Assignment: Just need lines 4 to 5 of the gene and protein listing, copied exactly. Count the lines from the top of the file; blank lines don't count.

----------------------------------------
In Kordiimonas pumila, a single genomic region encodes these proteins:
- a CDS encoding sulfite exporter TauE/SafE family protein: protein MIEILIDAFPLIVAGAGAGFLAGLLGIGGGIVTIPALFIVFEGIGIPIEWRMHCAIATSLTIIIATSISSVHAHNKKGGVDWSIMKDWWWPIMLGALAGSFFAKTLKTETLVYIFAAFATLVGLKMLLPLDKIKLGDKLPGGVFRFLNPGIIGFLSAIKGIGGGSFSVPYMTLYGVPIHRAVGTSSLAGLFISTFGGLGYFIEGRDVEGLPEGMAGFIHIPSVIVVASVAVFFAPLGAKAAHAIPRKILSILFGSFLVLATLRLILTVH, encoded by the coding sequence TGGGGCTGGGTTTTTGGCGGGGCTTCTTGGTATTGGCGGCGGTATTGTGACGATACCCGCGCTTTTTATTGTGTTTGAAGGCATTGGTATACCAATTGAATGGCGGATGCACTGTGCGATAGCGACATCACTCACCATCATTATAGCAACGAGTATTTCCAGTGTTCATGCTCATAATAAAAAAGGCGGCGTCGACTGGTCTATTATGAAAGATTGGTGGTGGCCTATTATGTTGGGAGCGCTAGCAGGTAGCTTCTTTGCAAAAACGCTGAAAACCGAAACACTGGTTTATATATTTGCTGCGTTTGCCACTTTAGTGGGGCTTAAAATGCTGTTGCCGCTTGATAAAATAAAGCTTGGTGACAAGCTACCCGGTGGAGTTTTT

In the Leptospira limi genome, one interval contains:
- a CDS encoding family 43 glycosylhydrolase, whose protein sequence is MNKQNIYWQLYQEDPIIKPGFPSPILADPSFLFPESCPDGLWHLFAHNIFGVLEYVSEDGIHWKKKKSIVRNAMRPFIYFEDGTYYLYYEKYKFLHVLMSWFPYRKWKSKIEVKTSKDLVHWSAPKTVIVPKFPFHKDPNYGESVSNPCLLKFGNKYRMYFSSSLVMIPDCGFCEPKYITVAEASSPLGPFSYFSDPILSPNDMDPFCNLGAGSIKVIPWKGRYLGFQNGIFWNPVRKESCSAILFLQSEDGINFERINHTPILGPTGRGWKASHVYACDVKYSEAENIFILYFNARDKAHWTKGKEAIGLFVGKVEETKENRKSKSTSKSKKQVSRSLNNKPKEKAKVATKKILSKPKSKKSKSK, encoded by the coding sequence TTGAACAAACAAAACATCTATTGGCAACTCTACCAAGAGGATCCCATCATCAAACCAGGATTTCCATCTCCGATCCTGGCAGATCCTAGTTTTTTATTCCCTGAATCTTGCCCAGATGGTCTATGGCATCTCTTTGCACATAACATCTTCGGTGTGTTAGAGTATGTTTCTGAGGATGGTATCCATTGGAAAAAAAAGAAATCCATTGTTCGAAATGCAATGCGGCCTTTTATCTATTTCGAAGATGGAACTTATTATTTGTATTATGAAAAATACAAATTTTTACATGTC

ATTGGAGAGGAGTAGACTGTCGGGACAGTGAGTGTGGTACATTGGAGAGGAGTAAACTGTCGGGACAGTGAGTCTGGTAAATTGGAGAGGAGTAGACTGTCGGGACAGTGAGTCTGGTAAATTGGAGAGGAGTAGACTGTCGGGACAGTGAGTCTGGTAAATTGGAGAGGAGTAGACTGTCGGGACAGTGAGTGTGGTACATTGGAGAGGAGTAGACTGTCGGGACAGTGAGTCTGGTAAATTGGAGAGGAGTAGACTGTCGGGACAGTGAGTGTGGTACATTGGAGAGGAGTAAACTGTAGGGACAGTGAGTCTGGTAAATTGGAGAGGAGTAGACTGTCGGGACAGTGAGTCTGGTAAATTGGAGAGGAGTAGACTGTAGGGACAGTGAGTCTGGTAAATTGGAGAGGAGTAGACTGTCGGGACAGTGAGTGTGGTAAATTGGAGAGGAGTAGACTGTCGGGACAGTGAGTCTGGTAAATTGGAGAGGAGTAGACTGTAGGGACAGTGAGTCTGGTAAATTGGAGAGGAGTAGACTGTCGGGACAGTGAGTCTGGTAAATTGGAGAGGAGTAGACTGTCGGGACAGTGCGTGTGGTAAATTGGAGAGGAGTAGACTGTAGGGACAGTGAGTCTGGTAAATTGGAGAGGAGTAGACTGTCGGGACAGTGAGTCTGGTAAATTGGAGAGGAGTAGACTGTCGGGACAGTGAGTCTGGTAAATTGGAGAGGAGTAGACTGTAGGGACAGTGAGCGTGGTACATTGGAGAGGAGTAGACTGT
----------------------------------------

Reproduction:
- a CDS encoding family 43 glycosylhydrolase, whose protein sequence is MNKQNIYWQLYQEDPIIKPGFPSPILADPSFLFPESCPDGLWHLFAHNIFGVLEYVSEDGIHWKKKKSIVRNAMRPFIYFEDGTYYLYYEKYKFLHVLMSWFPYRKWKSKIEVKTSKDLVHWSAPKTVIVPKFPFHKDPNYGESVSNPCLLKFGNKYRMYFSSSLVMIPDCGFCEPKYITVAEASSPLGPFSYFSDPILSPNDMDPFCNLGAGSIKVIPWKGRYLGFQNGIFWNPVRKESCSAILFLQSEDGINFERINHTPILGPTGRGWKASHVYACDVKYSEAENIFILYFNARDKAHWTKGKEAIGLFVGKVEETKENRKSKSTSKSKKQVSRSLNNKPKEKAKVATKKILSKPKSKKSKSK, encoded by the coding sequence TTGAACAAACAAAACATCTATTGGCAACTCTACCAAGAGGATCCCATCATCAAACCAGGATTTCCATCTCCGATCCTGGCAGATCCTAGTTTTTTATTCCCTGAATCTTGCCCAGATGGTCTATGGCATCTCTTTGCACATAACATCTTCGGTGTGTTAGAGTATGTTTCTGAGGATGGTATCCATTGGAAAAAAAAGAAATCCATTGTTCGAAATGCAATGCGGCCTTTTATCTATTTCGAAGATGGAACTTATTATTTGTATTATGAAAAATACAAATTTTTACATGTC

ATTGGAGAGGAGTAGACTGTCGGGACAGTGAGTGTGGTACATTGGAGAGGAGTAAACTGTCGGGACAGTGAGTCTGGTAAATTGGAGAGGAGTAGACTGTCGGGACAGTGAGTCTGGTAAATTGGAGAGGAGTAGACTGTCGGGACAGTGAGTCTGGTAAATTGGAGAGGAGTAGACTGTCGGGACAGTGAGTGTGGTACATTGGAGAGGAGTAGACTGTCGGGACAGTGAGTCTGGTAAATTGGAGAGGAGTAGACTGTCGGGACAGTGAGTGTGGTACATTGGAGAGGAGTAAACTGTAGGGACAGTGAGTCTGGTAAATTGGAGAGGAGTAGACTGTCGGGACAGTGAGTCTGGTAAATTGGAGAGGAGTAGACTGTAGGGACAGTGAGTCTGGTAAATTGGAGAGGAGTAGACTGTCGGGACAGTGAGTGTGGTAAATTGGAGAGGAGTAGACTGTCGGGACAGTGAGTCTGGTAAATTGGAGAGGAGTAGACTGTAGGGACAGTGAGTCTGGTAAATTGGAGAGGAGTAGACTGTCGGGACAGTGAGTCTGGTAAATTGGAGAGGAGTAGACTGTCGGGACAGTGCGTGTGGTAAATTGGAGAGGAGTAGACTGTAGGGACAGTGAGTCTGGTAAATTGGAGAGGAGTAGACTGTCGGGACAGTGAGTCTGGTAAATTGGAGAGGAGTAGACTGTCGGGACAGTGAGTCTGGTAAATTGGAGAGGAGTAGACTGTAGGGACAGTGAGCGTGGTACATTGGAGAGGAGTAGACTGT